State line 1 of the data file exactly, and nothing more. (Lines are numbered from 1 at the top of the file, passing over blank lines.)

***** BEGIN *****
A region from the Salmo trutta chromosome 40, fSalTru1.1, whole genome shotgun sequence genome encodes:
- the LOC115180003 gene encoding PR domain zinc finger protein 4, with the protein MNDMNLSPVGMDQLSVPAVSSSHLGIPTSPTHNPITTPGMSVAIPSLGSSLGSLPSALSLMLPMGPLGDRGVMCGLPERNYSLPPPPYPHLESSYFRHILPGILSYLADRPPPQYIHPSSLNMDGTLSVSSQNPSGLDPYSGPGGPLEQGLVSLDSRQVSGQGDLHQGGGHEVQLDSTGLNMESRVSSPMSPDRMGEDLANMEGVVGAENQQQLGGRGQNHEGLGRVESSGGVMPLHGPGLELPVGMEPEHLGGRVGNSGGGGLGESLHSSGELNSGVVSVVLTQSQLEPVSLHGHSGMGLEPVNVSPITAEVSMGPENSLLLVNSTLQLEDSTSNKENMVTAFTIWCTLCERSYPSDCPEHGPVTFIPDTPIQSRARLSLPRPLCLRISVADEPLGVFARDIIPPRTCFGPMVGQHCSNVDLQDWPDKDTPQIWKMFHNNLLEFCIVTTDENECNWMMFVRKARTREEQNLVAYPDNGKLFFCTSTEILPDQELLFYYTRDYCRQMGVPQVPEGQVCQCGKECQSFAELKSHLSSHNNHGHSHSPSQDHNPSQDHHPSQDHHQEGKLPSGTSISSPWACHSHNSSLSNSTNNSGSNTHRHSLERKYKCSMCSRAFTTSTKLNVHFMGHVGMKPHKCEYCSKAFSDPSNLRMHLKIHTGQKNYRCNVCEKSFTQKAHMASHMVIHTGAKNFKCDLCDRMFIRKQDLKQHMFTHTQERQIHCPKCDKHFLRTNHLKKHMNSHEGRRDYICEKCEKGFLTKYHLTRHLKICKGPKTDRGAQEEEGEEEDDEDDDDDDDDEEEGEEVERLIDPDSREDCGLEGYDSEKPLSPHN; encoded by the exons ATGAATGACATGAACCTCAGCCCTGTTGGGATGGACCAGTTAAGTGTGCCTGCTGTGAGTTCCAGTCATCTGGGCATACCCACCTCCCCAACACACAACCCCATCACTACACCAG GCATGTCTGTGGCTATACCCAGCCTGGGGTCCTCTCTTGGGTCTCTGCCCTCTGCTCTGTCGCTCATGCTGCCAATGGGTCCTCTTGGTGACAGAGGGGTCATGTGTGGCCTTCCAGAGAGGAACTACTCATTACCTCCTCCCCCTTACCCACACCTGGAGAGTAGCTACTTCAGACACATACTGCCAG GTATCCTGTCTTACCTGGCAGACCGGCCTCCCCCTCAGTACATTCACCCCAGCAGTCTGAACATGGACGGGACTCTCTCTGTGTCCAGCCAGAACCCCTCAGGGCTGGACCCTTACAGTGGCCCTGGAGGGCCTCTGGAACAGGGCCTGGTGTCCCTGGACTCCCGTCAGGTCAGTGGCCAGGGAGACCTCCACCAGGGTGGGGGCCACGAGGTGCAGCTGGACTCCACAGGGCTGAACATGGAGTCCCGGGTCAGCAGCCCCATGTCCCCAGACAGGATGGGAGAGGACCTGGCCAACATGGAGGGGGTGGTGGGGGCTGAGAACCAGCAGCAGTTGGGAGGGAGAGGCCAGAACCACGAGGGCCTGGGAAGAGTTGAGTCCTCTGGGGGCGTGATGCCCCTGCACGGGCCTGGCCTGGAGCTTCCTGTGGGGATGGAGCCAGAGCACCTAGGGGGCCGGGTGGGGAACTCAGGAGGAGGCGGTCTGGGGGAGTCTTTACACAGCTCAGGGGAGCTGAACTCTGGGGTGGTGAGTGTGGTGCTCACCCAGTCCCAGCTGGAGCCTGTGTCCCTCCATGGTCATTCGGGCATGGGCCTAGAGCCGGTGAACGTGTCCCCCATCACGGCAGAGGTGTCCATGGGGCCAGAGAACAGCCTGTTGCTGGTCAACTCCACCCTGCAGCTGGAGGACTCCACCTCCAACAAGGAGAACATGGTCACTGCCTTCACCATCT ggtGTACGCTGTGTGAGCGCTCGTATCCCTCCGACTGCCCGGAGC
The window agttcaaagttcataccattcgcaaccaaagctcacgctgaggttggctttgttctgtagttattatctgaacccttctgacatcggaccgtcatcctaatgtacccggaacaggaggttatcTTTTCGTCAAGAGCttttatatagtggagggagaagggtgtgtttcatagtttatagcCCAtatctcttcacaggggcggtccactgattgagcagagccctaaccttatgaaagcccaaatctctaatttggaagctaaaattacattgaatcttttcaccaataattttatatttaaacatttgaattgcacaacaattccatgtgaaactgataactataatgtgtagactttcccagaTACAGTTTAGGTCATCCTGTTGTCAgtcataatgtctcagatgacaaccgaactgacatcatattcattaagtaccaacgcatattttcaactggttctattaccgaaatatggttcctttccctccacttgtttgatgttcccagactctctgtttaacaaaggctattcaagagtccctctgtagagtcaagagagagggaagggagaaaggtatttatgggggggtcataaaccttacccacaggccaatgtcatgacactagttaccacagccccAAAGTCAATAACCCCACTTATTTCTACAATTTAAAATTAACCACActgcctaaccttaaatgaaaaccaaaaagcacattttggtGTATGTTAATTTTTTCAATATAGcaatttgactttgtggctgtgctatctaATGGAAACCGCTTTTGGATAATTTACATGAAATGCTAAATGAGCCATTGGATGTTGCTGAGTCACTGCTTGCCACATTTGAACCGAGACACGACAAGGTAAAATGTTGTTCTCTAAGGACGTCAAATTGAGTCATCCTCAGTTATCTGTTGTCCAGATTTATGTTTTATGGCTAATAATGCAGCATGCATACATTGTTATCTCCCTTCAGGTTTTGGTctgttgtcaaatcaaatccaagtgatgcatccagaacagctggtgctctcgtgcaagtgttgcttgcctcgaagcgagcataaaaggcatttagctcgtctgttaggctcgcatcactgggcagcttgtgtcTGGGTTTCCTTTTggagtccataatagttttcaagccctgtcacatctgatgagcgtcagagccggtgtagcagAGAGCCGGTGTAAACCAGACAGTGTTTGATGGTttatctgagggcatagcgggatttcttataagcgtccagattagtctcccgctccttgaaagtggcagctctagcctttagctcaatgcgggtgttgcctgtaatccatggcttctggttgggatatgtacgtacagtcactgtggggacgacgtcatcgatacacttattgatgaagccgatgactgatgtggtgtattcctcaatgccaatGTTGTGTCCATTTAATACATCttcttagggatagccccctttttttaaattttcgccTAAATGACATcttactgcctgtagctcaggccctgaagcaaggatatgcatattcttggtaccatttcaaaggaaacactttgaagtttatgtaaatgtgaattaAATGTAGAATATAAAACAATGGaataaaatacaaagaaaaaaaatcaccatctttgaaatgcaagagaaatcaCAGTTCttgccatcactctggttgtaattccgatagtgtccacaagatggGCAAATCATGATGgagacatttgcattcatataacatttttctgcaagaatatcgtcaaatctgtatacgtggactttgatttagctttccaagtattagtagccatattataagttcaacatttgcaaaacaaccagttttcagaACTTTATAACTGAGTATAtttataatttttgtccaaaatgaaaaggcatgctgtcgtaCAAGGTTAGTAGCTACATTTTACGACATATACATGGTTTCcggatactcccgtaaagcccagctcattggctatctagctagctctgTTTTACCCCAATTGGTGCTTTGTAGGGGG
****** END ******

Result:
A region from the Salmo trutta chromosome 40, fSalTru1.1, whole genome shotgun sequence genome encodes: